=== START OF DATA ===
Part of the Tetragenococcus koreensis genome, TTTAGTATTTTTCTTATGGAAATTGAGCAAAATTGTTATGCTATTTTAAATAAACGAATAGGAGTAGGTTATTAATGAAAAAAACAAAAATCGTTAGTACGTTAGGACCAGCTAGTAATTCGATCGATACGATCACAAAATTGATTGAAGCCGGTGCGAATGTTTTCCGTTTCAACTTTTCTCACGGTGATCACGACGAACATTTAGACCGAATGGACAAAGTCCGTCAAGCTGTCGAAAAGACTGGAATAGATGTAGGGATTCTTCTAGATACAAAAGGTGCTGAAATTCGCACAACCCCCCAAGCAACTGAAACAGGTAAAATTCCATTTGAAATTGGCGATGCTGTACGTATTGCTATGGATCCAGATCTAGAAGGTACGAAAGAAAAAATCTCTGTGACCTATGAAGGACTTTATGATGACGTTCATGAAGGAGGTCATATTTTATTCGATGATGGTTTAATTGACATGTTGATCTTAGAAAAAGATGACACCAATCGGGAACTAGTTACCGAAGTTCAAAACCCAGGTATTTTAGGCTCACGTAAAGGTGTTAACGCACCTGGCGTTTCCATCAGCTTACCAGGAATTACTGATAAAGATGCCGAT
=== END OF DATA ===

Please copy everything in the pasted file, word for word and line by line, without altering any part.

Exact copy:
Part of the Tetragenococcus koreensis genome, TTTAGTATTTTTCTTATGGAAATTGAGCAAAATTGTTATGCTATTTTAAATAAACGAATAGGAGTAGGTTATTAATGAAAAAAACAAAAATCGTTAGTACGTTAGGACCAGCTAGTAATTCGATCGATACGATCACAAAATTGATTGAAGCCGGTGCGAATGTTTTCCGTTTCAACTTTTCTCACGGTGATCACGACGAACATTTAGACCGAATGGACAAAGTCCGTCAAGCTGTCGAAAAGACTGGAATAGATGTAGGGATTCTTCTAGATACAAAAGGTGCTGAAATTCGCACAACCCCCCAAGCAACTGAAACAGGTAAAATTCCATTTGAAATTGGCGATGCTGTACGTATTGCTATGGATCCAGATCTAGAAGGTACGAAAGAAAAAATCTCTGTGACCTATGAAGGACTTTATGATGACGTTCATGAAGGAGGTCATATTTTATTCGATGATGGTTTAATTGACATGTTGATCTTAGAAAAAGATGACACCAATCGGGAACTAGTTACCGAAGTTCAAAACCCAGGTATTTTAGGCTCACGTAAAGGTGTTAACGCACCTGGCGTTTCCATCAGCTTACCAGGAATTACTGATAAAGATGCCGAT